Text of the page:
Scottish Travellers Abroad 1660-1688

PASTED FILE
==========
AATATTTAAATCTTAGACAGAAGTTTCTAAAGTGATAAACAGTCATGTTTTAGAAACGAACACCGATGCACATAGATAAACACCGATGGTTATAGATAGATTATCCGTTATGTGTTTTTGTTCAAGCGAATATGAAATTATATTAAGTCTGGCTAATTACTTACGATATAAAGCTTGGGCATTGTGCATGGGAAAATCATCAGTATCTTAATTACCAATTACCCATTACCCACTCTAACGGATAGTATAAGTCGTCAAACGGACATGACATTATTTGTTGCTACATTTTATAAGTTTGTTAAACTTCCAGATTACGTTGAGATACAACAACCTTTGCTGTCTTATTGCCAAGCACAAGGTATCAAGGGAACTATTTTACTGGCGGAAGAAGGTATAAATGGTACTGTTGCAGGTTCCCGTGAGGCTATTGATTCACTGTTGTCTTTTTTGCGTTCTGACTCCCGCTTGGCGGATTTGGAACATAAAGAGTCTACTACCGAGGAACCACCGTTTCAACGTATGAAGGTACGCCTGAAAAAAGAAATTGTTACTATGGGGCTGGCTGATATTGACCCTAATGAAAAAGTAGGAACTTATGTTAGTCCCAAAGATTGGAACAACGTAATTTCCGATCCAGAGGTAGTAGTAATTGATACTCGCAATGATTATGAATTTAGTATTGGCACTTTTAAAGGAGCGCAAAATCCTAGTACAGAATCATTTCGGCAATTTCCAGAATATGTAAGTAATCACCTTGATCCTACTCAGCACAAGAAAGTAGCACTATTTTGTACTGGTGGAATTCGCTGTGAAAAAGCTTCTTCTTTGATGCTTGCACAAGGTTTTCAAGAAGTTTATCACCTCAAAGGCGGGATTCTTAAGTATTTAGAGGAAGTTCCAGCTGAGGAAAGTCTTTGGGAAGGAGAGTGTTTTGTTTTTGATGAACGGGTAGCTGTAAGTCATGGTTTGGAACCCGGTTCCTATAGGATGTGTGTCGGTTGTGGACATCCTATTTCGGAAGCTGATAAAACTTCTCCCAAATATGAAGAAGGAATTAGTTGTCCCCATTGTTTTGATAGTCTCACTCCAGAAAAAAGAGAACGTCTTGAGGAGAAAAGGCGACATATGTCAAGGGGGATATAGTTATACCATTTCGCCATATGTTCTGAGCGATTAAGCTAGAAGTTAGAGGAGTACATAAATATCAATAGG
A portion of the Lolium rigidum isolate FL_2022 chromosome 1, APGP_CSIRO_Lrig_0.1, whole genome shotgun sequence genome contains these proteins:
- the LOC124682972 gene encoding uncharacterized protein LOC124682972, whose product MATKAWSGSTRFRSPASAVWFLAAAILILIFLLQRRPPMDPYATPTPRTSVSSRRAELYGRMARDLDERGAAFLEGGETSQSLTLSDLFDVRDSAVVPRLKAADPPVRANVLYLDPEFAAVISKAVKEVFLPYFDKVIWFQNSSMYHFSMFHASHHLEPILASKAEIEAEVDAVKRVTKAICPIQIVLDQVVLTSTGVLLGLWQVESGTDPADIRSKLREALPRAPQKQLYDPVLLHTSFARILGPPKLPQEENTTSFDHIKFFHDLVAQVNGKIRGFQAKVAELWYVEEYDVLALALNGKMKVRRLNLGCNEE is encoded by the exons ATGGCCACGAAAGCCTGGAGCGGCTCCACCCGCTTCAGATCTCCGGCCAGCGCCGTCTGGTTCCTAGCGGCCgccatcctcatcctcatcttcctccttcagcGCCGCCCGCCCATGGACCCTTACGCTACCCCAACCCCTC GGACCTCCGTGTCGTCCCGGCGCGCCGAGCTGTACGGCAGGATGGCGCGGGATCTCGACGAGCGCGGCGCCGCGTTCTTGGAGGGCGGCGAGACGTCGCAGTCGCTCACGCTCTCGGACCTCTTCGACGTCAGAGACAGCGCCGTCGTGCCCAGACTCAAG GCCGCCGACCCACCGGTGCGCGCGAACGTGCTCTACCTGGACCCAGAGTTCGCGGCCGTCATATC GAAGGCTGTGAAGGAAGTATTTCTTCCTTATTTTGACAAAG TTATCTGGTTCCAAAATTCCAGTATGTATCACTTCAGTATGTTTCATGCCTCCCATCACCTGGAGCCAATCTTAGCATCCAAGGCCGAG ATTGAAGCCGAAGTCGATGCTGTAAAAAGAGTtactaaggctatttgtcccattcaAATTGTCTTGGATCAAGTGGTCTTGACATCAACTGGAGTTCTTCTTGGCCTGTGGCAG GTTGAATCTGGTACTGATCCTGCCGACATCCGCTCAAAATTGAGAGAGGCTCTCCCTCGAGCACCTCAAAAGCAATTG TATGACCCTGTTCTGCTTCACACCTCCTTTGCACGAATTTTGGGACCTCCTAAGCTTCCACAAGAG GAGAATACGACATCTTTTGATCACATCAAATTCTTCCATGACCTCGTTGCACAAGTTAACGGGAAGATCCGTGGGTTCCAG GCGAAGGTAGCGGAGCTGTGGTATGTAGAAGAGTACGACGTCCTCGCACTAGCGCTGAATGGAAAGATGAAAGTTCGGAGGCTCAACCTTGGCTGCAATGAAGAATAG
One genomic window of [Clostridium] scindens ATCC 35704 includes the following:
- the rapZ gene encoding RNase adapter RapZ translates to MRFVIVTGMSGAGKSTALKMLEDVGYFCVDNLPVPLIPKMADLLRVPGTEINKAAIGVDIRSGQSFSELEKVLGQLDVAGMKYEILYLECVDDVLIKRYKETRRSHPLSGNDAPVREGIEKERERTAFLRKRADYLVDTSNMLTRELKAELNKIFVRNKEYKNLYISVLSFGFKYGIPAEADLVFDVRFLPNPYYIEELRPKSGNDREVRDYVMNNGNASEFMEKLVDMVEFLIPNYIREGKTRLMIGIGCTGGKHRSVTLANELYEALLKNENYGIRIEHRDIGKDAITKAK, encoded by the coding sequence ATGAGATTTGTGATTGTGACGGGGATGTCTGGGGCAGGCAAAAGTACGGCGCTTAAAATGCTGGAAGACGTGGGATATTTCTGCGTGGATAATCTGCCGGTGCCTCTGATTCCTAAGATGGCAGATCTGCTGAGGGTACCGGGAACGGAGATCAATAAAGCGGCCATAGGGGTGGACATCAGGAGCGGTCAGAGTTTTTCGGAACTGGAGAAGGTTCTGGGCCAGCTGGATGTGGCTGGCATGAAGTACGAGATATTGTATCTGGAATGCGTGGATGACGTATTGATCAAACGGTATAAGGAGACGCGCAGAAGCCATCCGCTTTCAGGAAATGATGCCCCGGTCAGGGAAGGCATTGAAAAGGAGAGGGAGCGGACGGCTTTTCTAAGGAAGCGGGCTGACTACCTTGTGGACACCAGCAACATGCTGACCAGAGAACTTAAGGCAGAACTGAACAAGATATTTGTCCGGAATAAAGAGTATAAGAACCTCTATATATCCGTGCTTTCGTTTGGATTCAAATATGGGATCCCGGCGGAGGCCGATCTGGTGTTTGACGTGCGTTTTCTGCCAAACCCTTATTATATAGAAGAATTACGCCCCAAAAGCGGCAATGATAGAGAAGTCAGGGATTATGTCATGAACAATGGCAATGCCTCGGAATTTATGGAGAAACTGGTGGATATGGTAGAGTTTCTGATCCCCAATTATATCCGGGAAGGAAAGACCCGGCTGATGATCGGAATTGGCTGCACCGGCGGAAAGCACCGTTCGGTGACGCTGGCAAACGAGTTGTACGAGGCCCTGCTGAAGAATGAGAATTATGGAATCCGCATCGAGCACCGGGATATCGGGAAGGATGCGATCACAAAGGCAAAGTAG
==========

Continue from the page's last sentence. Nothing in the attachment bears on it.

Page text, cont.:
AbstractDiplomatic, political, educational and military connections existed between Scots, Scotland and the rest of Europe. This paper concentrates on the connections fostered between Scots and the European continent by travel. A great number of young gentlemen travellers left the British isles to travel abroad during the reigns of Charles II and James II. Young British gentlemen travelled for many and varied reasons. Many travelled for their education, often in company with a tutor. Rarely did a Briton travel in an area totally lacking in support networks of friends and social contacts; continental Europe was awash with members of Britain's ruling elite who travelled together or formed enclaves in almost every major town and city throughout western Europe. Much has been written on the subject of the British tourist abroad. By 'British' most scholars have meant 'English'. Where discussions of Scots have occurred these have usually been as an adjunct to, or an extension of, constructs associated with the English travel experience. Similarly, so great an emphasis has been placed upon the 'Grand Tour' of the eighteenth century that the travelling networks and experiences of the late seventeenth century have often been treated as a mere preamble to the better established routes of the following century.